By Maureen Onyekele
When Governor Emeka Ihedioha was campaigning to be elected into office, he had encapsulated his programmes and promises on a ‘Rebuild Imo Agenda’.
It was however, on assumption of office as the Interim Management Committee Chairman for Ihitte/Uboma Local Government Council that the full meaning and implication of that title dawned on me.
Not that I was oblivious of the general meltdown in governance that characterized public policy formulation and execution amongst the various tiers of government under the infamous past administration in the state. We all knew that the state was badly governed under that regime. The odium oozed from several angles.
From the wide scale looting of the public treasury to badly constructed roads and public buildings. This is just as our sense of decency was continually assaulted by the erection of public statues for every Tom, Dick and Harry. Others included the complete destruction of the civil service, the unilateral declaration of public holidays and several other misdemeanours that space and time will not permit here. In fact, it will be trite to say that the dignity of our people as the Heartland of the Igbo republican culture was shaken to its foundation. The overall implication of those locust years was a significant reduction in the standard of living of our people.
In spite of all these havoc, the necessity of Governor Ihedioha’s ‘Rebuild Imo Agenda’ became much clearer to me on assumption of office as the helmsman of my council, Ihitte/Uboma. Being a rural local government area, the meltdown was more severe. The details of the situation that assaulted my senses included a council headquarters that was over grown with weeds, thick bushes and teeming with insects and rodents.
This was in addition to a dilapidated and broken down infrastructure like electricity, broken roofs, ceilings, chairs, tables and equipment. This is just as most of the primary health centres and rural feeder roads were all in a comatose state. All these, in addition to irregular payment of staff emoluments. The circumstance was such that truancy and low morale was a natural condition of work for most of the staff.
The operational environment was such that most people simply forgot that they had a local government council that had a responsibility to provide crucial services and governance for the local areas. It was all these that fuelled my further appreciation and understanding of the ‘Rebuild Imo Agenda’. This philosophy of governance at once outlines the philosophical basis of what our public policy formulation and execution ought to be.
Three months down the line, what has Ihedioha done with his agenda? And what have we, at the local government council as his partners done in the effort to rebuild our state?
I know that opinions will be divided on the answer to these questions. In as much as I am not a member of the state executive council, most objective observers are quite aware that he has started well by putting in place a good governance structure for the entire state. Some of the characteristic evidence of such good governance structure is the recruitment of the best brains the state has or what some writers call Imo’s first eleven, to man strategic positions in the government. Others include the running of an open and accountable government that has taken off by calling on the past administration to account for the several billions that accrued to the state during their tenure. That to me, is what accountability, rule of law and democracy should be about. Those occupying positions of public trust should be called upon at an appropriate time to account for it. I am also aware that several projects have taken off in the state that are all geared towards enhancing the living standards of our people.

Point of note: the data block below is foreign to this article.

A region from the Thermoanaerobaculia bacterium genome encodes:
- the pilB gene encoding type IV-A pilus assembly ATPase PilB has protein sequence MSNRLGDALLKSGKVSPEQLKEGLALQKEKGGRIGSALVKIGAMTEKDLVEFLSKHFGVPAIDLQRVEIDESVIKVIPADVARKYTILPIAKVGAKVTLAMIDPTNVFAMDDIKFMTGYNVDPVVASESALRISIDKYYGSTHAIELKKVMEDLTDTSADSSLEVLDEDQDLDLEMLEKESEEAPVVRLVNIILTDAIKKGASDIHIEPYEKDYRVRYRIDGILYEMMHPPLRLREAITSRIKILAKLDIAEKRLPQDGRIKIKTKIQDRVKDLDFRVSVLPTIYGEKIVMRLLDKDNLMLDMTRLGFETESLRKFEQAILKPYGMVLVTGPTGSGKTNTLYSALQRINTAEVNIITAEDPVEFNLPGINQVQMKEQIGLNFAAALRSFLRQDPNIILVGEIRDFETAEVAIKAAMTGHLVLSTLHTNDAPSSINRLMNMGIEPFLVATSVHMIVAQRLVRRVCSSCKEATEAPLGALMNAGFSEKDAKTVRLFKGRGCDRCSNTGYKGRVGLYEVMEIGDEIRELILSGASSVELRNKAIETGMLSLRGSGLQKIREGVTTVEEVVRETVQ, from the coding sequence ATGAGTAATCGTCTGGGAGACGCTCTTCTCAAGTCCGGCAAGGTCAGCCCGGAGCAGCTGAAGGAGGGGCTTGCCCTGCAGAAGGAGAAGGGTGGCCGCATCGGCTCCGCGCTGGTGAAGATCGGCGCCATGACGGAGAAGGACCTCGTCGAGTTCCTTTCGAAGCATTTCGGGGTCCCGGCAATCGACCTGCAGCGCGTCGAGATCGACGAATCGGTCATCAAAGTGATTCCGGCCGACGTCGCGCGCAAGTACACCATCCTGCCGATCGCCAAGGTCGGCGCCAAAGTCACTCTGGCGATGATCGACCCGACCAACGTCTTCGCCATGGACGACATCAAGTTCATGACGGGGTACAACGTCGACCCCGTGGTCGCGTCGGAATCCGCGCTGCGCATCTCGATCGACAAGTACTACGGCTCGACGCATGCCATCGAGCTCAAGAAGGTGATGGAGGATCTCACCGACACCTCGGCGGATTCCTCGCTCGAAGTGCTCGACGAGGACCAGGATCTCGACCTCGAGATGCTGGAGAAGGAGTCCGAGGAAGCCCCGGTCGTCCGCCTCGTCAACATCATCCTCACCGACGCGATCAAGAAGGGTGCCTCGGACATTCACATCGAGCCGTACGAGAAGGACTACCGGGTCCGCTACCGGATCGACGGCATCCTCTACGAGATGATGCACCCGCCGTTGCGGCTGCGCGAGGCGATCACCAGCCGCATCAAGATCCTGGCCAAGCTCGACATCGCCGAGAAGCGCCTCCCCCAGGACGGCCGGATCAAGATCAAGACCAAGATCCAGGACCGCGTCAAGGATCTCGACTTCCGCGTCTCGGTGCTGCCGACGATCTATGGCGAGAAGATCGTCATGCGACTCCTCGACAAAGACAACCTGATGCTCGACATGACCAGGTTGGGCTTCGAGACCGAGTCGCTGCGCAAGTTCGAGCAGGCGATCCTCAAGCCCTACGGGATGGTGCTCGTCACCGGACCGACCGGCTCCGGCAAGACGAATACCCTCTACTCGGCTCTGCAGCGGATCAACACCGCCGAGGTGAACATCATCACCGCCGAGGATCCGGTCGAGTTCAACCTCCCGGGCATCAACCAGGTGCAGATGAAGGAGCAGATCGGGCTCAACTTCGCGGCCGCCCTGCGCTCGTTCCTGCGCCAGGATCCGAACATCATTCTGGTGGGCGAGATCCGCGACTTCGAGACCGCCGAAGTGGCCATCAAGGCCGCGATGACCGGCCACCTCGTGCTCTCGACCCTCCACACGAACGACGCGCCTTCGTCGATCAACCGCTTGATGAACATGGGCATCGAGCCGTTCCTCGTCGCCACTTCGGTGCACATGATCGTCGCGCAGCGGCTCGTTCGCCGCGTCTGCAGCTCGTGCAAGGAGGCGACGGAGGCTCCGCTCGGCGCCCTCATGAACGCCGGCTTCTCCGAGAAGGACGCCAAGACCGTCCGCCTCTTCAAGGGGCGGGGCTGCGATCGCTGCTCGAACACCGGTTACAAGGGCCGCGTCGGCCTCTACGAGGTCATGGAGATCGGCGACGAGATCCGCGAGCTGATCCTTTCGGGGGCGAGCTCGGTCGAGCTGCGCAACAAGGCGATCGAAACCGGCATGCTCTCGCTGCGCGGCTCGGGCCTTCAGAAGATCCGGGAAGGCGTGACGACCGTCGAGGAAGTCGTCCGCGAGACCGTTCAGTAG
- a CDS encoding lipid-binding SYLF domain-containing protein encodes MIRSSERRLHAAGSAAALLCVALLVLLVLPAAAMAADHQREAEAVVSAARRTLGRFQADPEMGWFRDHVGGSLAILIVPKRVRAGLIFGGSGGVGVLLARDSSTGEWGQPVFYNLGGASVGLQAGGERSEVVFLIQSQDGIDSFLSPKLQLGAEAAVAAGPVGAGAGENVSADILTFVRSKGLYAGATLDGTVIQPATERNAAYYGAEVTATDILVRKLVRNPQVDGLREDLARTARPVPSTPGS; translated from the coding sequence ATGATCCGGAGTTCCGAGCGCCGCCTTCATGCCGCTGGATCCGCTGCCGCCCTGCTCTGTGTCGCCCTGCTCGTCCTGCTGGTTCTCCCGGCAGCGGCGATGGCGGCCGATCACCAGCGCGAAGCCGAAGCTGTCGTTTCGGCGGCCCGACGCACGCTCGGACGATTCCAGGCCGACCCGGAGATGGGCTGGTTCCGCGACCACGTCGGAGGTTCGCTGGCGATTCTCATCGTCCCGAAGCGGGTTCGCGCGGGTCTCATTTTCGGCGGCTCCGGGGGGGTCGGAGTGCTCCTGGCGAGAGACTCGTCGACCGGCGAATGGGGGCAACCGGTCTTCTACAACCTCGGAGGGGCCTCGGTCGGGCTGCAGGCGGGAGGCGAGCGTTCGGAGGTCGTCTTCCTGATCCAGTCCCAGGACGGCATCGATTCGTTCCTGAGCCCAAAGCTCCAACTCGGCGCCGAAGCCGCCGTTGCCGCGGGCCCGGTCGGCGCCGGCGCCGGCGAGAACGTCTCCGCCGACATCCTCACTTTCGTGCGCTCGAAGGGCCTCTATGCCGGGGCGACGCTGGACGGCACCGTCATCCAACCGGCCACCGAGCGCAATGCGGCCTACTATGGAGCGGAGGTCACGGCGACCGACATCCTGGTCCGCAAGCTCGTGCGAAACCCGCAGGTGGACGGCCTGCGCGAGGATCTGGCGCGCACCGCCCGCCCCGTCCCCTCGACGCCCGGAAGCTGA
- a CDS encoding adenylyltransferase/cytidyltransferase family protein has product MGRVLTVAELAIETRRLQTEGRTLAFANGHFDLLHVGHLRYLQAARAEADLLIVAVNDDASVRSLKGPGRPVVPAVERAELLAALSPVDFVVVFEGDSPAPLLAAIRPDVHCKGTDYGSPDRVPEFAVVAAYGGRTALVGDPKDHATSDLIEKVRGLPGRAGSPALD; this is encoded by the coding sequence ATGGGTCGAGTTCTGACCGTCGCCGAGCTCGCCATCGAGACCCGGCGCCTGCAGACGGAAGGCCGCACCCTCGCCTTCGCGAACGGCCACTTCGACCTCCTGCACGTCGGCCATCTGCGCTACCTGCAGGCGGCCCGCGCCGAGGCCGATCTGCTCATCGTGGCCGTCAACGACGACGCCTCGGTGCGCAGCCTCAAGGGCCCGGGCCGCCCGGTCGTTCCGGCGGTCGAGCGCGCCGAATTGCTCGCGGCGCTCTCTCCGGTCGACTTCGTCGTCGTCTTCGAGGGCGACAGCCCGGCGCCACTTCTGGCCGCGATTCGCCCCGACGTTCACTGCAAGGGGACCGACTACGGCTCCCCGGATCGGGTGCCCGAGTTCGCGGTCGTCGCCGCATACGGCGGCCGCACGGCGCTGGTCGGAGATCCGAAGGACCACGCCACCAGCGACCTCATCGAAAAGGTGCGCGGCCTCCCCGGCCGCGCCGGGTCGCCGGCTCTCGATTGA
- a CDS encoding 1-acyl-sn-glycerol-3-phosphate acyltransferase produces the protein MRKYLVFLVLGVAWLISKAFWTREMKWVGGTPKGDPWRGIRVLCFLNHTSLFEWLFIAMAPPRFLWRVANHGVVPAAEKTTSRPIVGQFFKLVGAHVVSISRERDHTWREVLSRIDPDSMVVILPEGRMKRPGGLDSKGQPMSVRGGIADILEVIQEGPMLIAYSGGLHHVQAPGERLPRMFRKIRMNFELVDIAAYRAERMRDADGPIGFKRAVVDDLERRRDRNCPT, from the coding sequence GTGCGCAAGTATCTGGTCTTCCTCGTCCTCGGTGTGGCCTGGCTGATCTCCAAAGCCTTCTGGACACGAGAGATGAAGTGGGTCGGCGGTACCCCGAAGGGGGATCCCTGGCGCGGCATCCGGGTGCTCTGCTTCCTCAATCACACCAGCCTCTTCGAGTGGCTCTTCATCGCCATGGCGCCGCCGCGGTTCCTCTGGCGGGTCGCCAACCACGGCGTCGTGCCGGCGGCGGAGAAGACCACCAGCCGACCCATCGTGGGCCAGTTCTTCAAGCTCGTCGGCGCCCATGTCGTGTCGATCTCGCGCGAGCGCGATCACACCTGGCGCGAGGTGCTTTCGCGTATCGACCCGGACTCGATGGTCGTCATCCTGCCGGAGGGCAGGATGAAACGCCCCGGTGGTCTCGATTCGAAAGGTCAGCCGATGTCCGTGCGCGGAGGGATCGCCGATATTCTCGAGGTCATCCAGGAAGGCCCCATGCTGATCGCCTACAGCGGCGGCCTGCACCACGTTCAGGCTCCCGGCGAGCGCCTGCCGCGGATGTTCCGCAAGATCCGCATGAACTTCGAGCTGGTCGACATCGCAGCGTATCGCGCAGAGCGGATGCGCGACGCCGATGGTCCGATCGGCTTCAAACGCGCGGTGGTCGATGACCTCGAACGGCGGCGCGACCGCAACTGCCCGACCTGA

At the local government level, the provision of a good governance structure has enabled the councils in the state to regain its full autonomy under his able watch. We are now paying staff emoluments when due. Additionally, our councils have now been cleared of weeds, bushes, rodents and they are once again excellent centres of local government administration.
In my own council in particular, we have started a process of rebuilding our primary health centres, just as we have just concluded a free medicare programme in conjunction with the Nigerian Nursing Association of North America that enabled our people to have immediate access to quality health care.
We have also started a programme to rebuild most of the broken down infrastructures in the various communities. It is under this programme that we have started rebuilding electricity infrastructure of several communities that were either damaged or vandalised. It is our intention to ensure that all the various communities in our area enjoy functional electricity supply. This is just as we have completed arrangements for the construction of a modern stadium complex that will be accompanied by an indoor sports hall. The project is in line with Ihedioha’s advice on the development of sports in the local government areas. It is our firm belief that such a stadium when completed and put into use will not only provide an excellent facility for sporting activities but will equally offer opportunities for several budding talents that abound in our area to excel. We shall keep incorporating other programmes as our revenue improves so as to be an able partner to Governor Ihedioha in his determined bid to rebuild Imo State.
Even though three months is a very short time to assess the performance of a government that has a four-year tenure, it is however, enough time to assess the direction. In our case in Imo State, Governor Ihedioha’s stewardship has clearly changed the governance system to one that is headed in the direction of a good and high quality one.
- Onyekele is Chairman, Interim Management Committee, Ihitte/Uboma Local Government Council of Imo State.